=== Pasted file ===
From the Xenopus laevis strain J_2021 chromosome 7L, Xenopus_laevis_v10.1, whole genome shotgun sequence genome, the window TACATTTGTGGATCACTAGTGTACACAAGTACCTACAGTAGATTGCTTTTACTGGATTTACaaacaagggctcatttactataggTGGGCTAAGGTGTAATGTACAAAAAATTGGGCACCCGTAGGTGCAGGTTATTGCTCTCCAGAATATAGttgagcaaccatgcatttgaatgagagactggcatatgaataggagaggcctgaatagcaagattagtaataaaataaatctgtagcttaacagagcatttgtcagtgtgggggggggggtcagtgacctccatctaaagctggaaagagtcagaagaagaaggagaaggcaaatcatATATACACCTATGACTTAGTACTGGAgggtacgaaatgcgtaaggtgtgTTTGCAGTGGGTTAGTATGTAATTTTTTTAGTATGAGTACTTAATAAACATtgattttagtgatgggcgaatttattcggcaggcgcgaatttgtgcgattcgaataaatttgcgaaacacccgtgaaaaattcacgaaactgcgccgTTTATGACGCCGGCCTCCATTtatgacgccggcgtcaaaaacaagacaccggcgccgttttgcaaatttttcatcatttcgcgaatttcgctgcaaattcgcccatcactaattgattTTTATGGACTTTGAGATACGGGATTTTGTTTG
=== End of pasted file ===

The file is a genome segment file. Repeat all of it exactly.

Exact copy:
From the Xenopus laevis strain J_2021 chromosome 7L, Xenopus_laevis_v10.1, whole genome shotgun sequence genome, the window TACATTTGTGGATCACTAGTGTACACAAGTACCTACAGTAGATTGCTTTTACTGGATTTACaaacaagggctcatttactataggTGGGCTAAGGTGTAATGTACAAAAAATTGGGCACCCGTAGGTGCAGGTTATTGCTCTCCAGAATATAGttgagcaaccatgcatttgaatgagagactggcatatgaataggagaggcctgaatagcaagattagtaataaaataaatctgtagcttaacagagcatttgtcagtgtgggggggggggtcagtgacctccatctaaagctggaaagagtcagaagaagaaggagaaggcaaatcatATATACACCTATGACTTAGTACTGGAgggtacgaaatgcgtaaggtgtgTTTGCAGTGGGTTAGTATGTAATTTTTTTAGTATGAGTACTTAATAAACATtgattttagtgatgggcgaatttattcggcaggcgcgaatttgtgcgattcgaataaatttgcgaaacacccgtgaaaaattcacgaaactgcgccgTTTATGACGCCGGCCTCCATTtatgacgccggcgtcaaaaacaagacaccggcgccgttttgcaaatttttcatcatttcgcgaatttcgctgcaaattcgcccatcactaattgattTTTATGGACTTTGAGATACGGGATTTTGTTTG